One of the crown jewels in what turned out to be a pretty successful Election Night 2018 for the cannabis law reform community was the approval of adult-use legalization in Michigan. A populous state and the first Midwestern state to legalize cannabis for more than medical use, Michigan is seen by many in surrounding states as a beacon and something to aspire to.
And while things are still early in the game when it comes to setting up a recreational sales industry, it seems like the state is doing many of the things that need to be done to move the process along.
“So far the state has earned a B+ grade on rolling out the adult-use programs – but it’s very early in the game,” Rick Thompson, board member of NORML of Michigan and board member of MILegalize 2018 and 2016, told The Marijuana Times. “Draft rules are expected in June, then emergency rules, then permanent administrative rules in late 2019 or early 2020.
“What earns them high marks so far has been their willingness to take input. Through three days in Lansing, the Bureau of Marijuana Regulation took input from 45 industry specialists, then spent two days in Detroit hearing from 80 interested parties and finished up in the far northern Upper Peninsula with a one day seminar featuring two dozen participants.”
Matthew Able, Executive Director of Michigan NORML, grants slightly higher marks, giving the “Whitmer administration an A- on this issue so far. They are collecting information from work groups and expect to have draft rules by June” while also granting industrial hemp licenses.
A major component of recreational sales will be a robust medical marijuana industry in the state. And currently, that industry is struggling. “Legal sales will begin in previously-licensed medical cannabis retail locations, so building the medical cannabis infrastructure in Michigan is essential or a major catastrophe will occur,” Rick Thompson told us. “The medical business infrastructure is being built at a slow pace and for 300,000 patients. There are 7 million adults in Michigan and this is a popular tourist state. If the medical side is underdeveloped when retail sales of adult-use cannabis come online, industry-crippling product shortages will happen.”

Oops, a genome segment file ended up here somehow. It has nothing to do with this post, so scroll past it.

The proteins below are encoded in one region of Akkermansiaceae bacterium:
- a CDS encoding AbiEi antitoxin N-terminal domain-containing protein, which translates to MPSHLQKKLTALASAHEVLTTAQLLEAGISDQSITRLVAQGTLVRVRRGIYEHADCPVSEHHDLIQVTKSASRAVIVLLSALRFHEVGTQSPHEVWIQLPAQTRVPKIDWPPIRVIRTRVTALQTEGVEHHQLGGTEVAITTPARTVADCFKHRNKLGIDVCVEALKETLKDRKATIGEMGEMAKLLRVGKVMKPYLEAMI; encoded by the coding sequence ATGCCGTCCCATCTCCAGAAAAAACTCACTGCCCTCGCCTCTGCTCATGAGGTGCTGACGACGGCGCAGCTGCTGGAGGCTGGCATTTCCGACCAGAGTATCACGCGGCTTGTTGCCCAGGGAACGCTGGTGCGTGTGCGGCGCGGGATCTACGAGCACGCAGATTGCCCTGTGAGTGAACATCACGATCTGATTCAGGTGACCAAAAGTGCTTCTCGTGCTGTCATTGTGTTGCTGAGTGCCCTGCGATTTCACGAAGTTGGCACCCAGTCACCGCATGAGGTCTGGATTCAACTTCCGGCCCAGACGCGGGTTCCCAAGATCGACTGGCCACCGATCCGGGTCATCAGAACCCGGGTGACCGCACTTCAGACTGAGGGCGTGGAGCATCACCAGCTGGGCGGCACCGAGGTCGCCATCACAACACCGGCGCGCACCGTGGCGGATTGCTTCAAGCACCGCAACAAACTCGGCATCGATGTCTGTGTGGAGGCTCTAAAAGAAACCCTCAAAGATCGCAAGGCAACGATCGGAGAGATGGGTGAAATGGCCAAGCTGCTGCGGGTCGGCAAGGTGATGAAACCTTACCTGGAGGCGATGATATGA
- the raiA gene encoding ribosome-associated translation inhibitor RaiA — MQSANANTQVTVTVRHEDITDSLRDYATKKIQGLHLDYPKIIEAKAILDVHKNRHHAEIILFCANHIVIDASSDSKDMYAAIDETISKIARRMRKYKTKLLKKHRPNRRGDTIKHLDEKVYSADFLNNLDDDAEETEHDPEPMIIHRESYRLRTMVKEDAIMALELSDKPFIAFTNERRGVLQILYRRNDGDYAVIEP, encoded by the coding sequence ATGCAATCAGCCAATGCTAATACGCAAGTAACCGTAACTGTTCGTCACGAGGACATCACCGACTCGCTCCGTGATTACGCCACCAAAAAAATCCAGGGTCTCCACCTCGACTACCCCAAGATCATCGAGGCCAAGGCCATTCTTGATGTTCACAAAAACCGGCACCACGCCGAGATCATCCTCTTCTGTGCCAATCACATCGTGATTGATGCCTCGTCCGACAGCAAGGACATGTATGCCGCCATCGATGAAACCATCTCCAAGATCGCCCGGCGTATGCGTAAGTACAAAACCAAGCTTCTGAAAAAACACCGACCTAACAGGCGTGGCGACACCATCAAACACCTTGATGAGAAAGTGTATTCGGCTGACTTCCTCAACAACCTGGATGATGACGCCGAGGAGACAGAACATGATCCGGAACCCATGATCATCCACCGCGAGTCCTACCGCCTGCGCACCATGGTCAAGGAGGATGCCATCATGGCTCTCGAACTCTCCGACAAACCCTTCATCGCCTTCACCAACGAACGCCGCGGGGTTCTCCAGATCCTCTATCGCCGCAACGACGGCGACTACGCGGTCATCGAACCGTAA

Rick describes a battle in the state over partially-licensed dispensaries “with corporate interests calling for them to be closed and patient interests calling for them to remain open.” This is an issue we have covered a few times here at The Marijuana Times.
“Michigan is on fire right now, and all the heat is on the cannabis supply industry,” Rick said.
While what happens in Michigan obviously means more to those who live in the state than anyone else, what goes on will have a major impact on legalization in states like Ohio and Illinois as well. Lawmakers in those states are watching very closely how legalization shakes out in another populous, industrial, Midwestern state.
Failures will be seized on by those who oppose legalization, especially as those people become more desperate as time goes on. On the flip side, successes tend to feed on themselves, birthing further success for those who are willing to continue to put in the work. Michigan has a long way to go to get to a functioning adult-use industry, but at least it seems they are on their way – something that can’t be said about most states.